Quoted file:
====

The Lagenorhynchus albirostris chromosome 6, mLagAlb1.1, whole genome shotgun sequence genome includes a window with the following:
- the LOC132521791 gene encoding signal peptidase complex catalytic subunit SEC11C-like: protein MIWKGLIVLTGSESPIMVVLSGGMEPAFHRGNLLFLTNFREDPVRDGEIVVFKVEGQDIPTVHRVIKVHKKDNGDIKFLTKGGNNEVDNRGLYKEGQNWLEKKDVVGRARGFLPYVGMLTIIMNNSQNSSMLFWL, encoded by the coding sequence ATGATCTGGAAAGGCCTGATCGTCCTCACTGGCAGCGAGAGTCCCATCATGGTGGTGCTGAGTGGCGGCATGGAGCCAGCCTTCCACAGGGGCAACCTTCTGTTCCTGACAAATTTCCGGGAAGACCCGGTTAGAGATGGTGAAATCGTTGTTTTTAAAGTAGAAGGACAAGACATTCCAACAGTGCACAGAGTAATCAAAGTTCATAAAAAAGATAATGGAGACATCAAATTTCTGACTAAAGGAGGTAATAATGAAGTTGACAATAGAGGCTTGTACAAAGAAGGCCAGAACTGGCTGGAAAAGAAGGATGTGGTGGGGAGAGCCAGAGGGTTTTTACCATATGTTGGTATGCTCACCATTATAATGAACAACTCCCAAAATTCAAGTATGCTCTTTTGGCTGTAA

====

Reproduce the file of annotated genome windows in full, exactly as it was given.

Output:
The Lagenorhynchus albirostris chromosome 6, mLagAlb1.1, whole genome shotgun sequence genome includes a window with the following:
- the LOC132521791 gene encoding signal peptidase complex catalytic subunit SEC11C-like: protein MIWKGLIVLTGSESPIMVVLSGGMEPAFHRGNLLFLTNFREDPVRDGEIVVFKVEGQDIPTVHRVIKVHKKDNGDIKFLTKGGNNEVDNRGLYKEGQNWLEKKDVVGRARGFLPYVGMLTIIMNNSQNSSMLFWL, encoded by the coding sequence ATGATCTGGAAAGGCCTGATCGTCCTCACTGGCAGCGAGAGTCCCATCATGGTGGTGCTGAGTGGCGGCATGGAGCCAGCCTTCCACAGGGGCAACCTTCTGTTCCTGACAAATTTCCGGGAAGACCCGGTTAGAGATGGTGAAATCGTTGTTTTTAAAGTAGAAGGACAAGACATTCCAACAGTGCACAGAGTAATCAAAGTTCATAAAAAAGATAATGGAGACATCAAATTTCTGACTAAAGGAGGTAATAATGAAGTTGACAATAGAGGCTTGTACAAAGAAGGCCAGAACTGGCTGGAAAAGAAGGATGTGGTGGGGAGAGCCAGAGGGTTTTTACCATATGTTGGTATGCTCACCATTATAATGAACAACTCCCAAAATTCAAGTATGCTCTTTTGGCTGTAA